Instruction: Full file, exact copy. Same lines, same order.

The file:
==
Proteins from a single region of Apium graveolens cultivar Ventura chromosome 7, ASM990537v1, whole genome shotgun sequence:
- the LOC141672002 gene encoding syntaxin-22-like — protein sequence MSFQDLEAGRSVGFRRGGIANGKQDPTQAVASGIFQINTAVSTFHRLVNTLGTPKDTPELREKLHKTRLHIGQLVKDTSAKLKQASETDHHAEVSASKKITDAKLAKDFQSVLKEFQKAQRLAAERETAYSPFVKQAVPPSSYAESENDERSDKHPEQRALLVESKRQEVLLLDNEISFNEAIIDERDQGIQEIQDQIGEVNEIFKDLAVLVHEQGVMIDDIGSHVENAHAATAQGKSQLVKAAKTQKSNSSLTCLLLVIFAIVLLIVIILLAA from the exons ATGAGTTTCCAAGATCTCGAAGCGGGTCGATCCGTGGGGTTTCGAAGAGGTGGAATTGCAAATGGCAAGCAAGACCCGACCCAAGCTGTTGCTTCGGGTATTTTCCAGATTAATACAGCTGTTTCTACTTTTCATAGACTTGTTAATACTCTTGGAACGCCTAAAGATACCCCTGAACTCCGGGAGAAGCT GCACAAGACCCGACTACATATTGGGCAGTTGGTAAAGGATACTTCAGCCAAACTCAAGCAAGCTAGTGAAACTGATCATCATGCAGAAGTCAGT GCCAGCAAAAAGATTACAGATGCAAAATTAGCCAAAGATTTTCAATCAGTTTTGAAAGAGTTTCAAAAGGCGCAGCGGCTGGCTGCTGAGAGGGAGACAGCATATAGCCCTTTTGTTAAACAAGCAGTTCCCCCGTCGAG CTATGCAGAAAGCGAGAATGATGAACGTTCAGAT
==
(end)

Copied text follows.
Proteins from a single region of Apium graveolens cultivar Ventura chromosome 7, ASM990537v1, whole genome shotgun sequence:
- the LOC141672002 gene encoding syntaxin-22-like — protein sequence MSFQDLEAGRSVGFRRGGIANGKQDPTQAVASGIFQINTAVSTFHRLVNTLGTPKDTPELREKLHKTRLHIGQLVKDTSAKLKQASETDHHAEVSASKKITDAKLAKDFQSVLKEFQKAQRLAAERETAYSPFVKQAVPPSSYAESENDERSDKHPEQRALLVESKRQEVLLLDNEISFNEAIIDERDQGIQEIQDQIGEVNEIFKDLAVLVHEQGVMIDDIGSHVENAHAATAQGKSQLVKAAKTQKSNSSLTCLLLVIFAIVLLIVIILLAA from the exons ATGAGTTTCCAAGATCTCGAAGCGGGTCGATCCGTGGGGTTTCGAAGAGGTGGAATTGCAAATGGCAAGCAAGACCCGACCCAAGCTGTTGCTTCGGGTATTTTCCAGATTAATACAGCTGTTTCTACTTTTCATAGACTTGTTAATACTCTTGGAACGCCTAAAGATACCCCTGAACTCCGGGAGAAGCT GCACAAGACCCGACTACATATTGGGCAGTTGGTAAAGGATACTTCAGCCAAACTCAAGCAAGCTAGTGAAACTGATCATCATGCAGAAGTCAGT GCCAGCAAAAAGATTACAGATGCAAAATTAGCCAAAGATTTTCAATCAGTTTTGAAAGAGTTTCAAAAGGCGCAGCGGCTGGCTGCTGAGAGGGAGACAGCATATAGCCCTTTTGTTAAACAAGCAGTTCCCCCGTCGAG CTATGCAGAAAGCGAGAATGATGAACGTTCAGAT